Thomas Aquinas in Summa Theologica discussed in detail how some of our natural passions and desires, when pursued without restraint, do not serve us well now or in the future. Part of temperance is using reason to recognise that although indulgence may give us short term gratification, it is not the best choice for us in the long term. Self-restraint gives us the power to take our eyes away from this instant and look beyond it, to see where we want to be in the future. Once we see this, we can work out the steps we must take to get there. Now, and all along the way, self-restraint will be necessary to keep our eyes on the ultimate aim.

“…it belongs to moral virtue to safeguard the good of reason against the passions that rebel against reason.”

Aquinas, Summa Theologica, 1485 (published), IIa IIae 141.3

Aquinas did not believe in depriving ourselves of pleasures needlessly, but he did believe that we should show restraint when they no longer serve us and in the name of a better future. Josef Pieper (1965, The Four Cardinal Virtues: Prudence, Justice, Fortitude, Temperance) referred to ‘the infantile disorder of intemperance’; temperance is a virtue of the mature; the ability to reason and restrain oneself from immediately going along with any impulse, for the sake of the greater good.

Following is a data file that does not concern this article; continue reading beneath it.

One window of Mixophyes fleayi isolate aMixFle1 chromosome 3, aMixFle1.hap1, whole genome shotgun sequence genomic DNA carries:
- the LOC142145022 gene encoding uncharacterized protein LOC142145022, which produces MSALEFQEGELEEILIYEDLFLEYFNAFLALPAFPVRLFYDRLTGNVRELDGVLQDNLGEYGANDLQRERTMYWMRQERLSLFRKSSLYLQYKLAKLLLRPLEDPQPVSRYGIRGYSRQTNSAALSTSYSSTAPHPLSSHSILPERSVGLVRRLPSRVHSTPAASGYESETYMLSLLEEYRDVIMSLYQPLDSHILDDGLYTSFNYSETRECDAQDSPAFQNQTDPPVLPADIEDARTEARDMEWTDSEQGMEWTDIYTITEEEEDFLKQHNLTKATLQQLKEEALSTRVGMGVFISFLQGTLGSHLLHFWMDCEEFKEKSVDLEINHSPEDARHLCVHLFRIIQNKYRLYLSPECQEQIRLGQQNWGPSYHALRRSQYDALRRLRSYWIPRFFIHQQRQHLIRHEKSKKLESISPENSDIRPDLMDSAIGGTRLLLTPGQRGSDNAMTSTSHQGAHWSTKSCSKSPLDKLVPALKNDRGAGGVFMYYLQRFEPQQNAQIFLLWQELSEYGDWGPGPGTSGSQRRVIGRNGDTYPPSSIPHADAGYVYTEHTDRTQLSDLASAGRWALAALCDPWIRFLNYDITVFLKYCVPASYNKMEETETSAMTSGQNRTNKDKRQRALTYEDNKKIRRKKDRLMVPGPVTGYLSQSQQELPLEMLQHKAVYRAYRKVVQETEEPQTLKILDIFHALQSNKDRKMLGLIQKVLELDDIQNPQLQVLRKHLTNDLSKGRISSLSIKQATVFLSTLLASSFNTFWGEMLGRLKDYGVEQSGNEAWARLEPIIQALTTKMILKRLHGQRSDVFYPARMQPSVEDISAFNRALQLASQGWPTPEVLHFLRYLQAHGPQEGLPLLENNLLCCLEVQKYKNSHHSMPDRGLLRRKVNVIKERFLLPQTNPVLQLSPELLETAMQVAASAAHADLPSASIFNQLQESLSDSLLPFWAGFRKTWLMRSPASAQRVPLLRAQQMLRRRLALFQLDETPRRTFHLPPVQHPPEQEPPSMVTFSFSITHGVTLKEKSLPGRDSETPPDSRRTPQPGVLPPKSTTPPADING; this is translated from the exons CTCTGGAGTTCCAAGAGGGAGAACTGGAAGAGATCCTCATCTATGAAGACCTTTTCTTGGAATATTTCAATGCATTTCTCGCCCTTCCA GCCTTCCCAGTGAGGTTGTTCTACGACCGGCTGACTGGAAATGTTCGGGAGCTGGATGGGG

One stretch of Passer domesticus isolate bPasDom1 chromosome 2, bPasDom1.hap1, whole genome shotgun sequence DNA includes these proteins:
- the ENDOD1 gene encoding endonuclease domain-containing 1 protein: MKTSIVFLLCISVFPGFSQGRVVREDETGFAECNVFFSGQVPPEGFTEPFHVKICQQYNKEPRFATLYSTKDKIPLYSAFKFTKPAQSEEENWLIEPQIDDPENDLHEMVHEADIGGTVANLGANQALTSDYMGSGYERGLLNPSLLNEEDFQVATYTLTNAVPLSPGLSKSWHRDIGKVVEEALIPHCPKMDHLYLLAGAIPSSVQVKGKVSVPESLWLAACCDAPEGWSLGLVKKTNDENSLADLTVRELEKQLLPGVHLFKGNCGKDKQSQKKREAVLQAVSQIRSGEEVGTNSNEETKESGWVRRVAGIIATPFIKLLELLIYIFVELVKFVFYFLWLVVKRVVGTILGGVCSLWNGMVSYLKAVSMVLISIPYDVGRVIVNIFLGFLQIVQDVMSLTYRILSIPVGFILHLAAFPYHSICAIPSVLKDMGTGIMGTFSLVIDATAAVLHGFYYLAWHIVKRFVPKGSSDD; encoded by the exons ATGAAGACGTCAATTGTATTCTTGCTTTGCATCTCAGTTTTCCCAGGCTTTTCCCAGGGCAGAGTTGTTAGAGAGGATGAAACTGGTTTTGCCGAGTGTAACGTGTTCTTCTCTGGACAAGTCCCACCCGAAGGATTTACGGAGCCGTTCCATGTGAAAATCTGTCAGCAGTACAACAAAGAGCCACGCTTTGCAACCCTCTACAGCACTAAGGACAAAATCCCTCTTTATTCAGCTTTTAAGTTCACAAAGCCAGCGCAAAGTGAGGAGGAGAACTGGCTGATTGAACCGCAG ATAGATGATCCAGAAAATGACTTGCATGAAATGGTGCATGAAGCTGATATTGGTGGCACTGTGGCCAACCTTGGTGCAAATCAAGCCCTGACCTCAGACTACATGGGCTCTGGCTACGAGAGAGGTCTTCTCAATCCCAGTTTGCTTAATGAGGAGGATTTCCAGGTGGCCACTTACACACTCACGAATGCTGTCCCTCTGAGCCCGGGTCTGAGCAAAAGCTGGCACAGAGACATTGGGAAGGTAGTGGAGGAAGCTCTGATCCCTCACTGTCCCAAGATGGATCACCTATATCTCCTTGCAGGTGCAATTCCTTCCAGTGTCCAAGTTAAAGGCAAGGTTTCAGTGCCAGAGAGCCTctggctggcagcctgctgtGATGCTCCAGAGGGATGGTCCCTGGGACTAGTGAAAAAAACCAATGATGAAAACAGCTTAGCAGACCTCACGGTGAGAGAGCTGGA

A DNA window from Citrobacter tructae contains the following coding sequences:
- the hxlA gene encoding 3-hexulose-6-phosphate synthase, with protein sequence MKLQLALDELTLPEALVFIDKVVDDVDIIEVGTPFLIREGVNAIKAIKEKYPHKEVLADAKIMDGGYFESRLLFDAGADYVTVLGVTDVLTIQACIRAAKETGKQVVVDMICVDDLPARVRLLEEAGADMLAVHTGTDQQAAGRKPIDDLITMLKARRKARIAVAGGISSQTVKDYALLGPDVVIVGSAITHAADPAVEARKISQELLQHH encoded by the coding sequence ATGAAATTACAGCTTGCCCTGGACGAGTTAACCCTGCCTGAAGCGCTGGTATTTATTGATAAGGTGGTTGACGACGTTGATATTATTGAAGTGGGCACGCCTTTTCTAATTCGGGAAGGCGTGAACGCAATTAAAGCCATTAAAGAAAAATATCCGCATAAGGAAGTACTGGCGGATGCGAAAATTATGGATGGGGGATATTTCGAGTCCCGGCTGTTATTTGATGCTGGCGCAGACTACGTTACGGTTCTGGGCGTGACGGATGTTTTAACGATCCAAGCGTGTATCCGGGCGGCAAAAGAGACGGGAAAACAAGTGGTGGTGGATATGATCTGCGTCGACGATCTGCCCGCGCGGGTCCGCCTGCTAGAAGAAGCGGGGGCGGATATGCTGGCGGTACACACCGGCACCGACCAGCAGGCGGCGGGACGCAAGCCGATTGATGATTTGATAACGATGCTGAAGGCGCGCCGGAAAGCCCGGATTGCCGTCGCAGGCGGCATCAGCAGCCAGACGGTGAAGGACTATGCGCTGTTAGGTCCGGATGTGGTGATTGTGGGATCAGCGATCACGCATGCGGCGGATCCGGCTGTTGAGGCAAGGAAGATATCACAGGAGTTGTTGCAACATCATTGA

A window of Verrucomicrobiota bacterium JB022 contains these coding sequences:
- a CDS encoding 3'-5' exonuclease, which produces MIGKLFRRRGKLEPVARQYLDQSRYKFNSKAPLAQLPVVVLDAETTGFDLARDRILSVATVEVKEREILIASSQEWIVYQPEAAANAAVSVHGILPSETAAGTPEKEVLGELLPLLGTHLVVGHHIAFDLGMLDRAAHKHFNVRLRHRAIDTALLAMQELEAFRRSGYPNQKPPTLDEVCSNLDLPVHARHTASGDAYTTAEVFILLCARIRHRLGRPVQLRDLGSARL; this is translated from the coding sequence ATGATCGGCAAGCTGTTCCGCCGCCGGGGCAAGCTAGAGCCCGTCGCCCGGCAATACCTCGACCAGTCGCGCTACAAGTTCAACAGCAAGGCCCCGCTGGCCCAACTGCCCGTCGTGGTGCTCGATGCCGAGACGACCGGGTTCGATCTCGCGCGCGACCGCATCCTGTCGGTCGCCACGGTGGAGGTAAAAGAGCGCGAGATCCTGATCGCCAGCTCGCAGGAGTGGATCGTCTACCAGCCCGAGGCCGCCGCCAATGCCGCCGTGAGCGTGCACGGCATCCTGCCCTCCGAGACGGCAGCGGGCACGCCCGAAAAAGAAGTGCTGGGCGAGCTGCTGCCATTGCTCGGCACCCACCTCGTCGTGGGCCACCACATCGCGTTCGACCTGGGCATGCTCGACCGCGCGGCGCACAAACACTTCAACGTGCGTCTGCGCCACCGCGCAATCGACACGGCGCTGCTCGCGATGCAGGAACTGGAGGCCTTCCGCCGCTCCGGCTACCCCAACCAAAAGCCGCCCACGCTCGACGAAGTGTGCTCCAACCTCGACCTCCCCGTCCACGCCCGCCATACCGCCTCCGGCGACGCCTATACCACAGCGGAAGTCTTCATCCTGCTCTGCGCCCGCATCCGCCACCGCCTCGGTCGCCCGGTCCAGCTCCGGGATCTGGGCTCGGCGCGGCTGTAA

Piero del Pollaiolo,1469-1470, Temperance
Piero del Pollaiolo,1469-1470, Temperance


“It is the concern of temperance to calm all disturbances of the mind and to enforce moderation.”

Cicero, cited in Aquinas, Summa Theologica, 1485 (published), IIa IIae 141.4

Temperance allows order where otherwise there would be chaos. If we gave in to every desire and impulse that we had; if we pursued every fleeting pleasure; our life would be on fire and on a road to nowhere. When there is order, we can see ourselves and our surroundings much more clearly. We can see where we are and where we could be. When there is order, we can aim for an end and move towards it; as oppose to carelessly fulfilling every whim in the pursuit of pleasure. With this, we place order where there is potential for immeasurable chaos.

“Ask God for temperance; that’s the appliance only
Which your disease requires.”

William Shakespeare, 1613, Henry VIII, Act I, Scene 1, line 124.

Temperance is a virtue because it allows us to bring moderation, peace and order into our lives. It allows us to stay balanced even when our desires and passions are erratic. Temperance it would seem, is the ability to make choices rather than indulge in impulses. It’s having the foresight to make choices that are better for us, and others, in the long term. It requires sacrifice in the present for the sake of a better tomorrow. Creating harmony and stability, it allows us to move forward towards our ultimate aim. It requires strength and wisdom to employ temperance, but it will not find us lost.

“For therein stands the office of a King,
His Honour, Vertue, Merit and chief Praise,
That for the Publick all this weight he bears.
Yet he who reigns within himself, and rules
Passions, Desires, and Fears, is more a King.”

John Milton, 1671, Paradise Regained, Book 2

Sir Edward Coley Burne-Jones, 1872, Temperantia
Sir Edward Coley Burne-Jones, 1872, Temperantia